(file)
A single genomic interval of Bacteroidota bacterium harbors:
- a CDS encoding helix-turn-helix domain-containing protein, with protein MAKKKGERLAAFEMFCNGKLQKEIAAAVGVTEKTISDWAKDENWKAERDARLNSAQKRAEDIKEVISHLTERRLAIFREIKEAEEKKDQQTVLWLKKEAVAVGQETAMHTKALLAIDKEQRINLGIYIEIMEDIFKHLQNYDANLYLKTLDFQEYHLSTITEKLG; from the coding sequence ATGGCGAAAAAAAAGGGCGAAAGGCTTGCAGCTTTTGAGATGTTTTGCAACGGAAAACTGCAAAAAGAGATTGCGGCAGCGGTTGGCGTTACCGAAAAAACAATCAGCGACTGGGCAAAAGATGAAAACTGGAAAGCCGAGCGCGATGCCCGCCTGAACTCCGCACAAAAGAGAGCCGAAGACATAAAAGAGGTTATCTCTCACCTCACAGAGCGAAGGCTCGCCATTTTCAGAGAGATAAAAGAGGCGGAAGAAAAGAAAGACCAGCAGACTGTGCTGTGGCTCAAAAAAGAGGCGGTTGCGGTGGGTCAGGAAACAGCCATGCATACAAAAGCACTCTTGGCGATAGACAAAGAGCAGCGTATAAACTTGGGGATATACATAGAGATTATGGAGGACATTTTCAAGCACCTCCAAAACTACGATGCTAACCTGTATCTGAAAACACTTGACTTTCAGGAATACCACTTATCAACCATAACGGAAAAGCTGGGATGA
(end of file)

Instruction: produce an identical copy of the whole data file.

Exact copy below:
A single genomic interval of Bacteroidota bacterium harbors:
- a CDS encoding helix-turn-helix domain-containing protein, with protein MAKKKGERLAAFEMFCNGKLQKEIAAAVGVTEKTISDWAKDENWKAERDARLNSAQKRAEDIKEVISHLTERRLAIFREIKEAEEKKDQQTVLWLKKEAVAVGQETAMHTKALLAIDKEQRINLGIYIEIMEDIFKHLQNYDANLYLKTLDFQEYHLSTITEKLG; from the coding sequence ATGGCGAAAAAAAAGGGCGAAAGGCTTGCAGCTTTTGAGATGTTTTGCAACGGAAAACTGCAAAAAGAGATTGCGGCAGCGGTTGGCGTTACCGAAAAAACAATCAGCGACTGGGCAAAAGATGAAAACTGGAAAGCCGAGCGCGATGCCCGCCTGAACTCCGCACAAAAGAGAGCCGAAGACATAAAAGAGGTTATCTCTCACCTCACAGAGCGAAGGCTCGCCATTTTCAGAGAGATAAAAGAGGCGGAAGAAAAGAAAGACCAGCAGACTGTGCTGTGGCTCAAAAAAGAGGCGGTTGCGGTGGGTCAGGAAACAGCCATGCATACAAAAGCACTCTTGGCGATAGACAAAGAGCAGCGTATAAACTTGGGGATATACATAGAGATTATGGAGGACATTTTCAAGCACCTCCAAAACTACGATGCTAACCTGTATCTGAAAACACTTGACTTTCAGGAATACCACTTATCAACCATAACGGAAAAGCTGGGATGA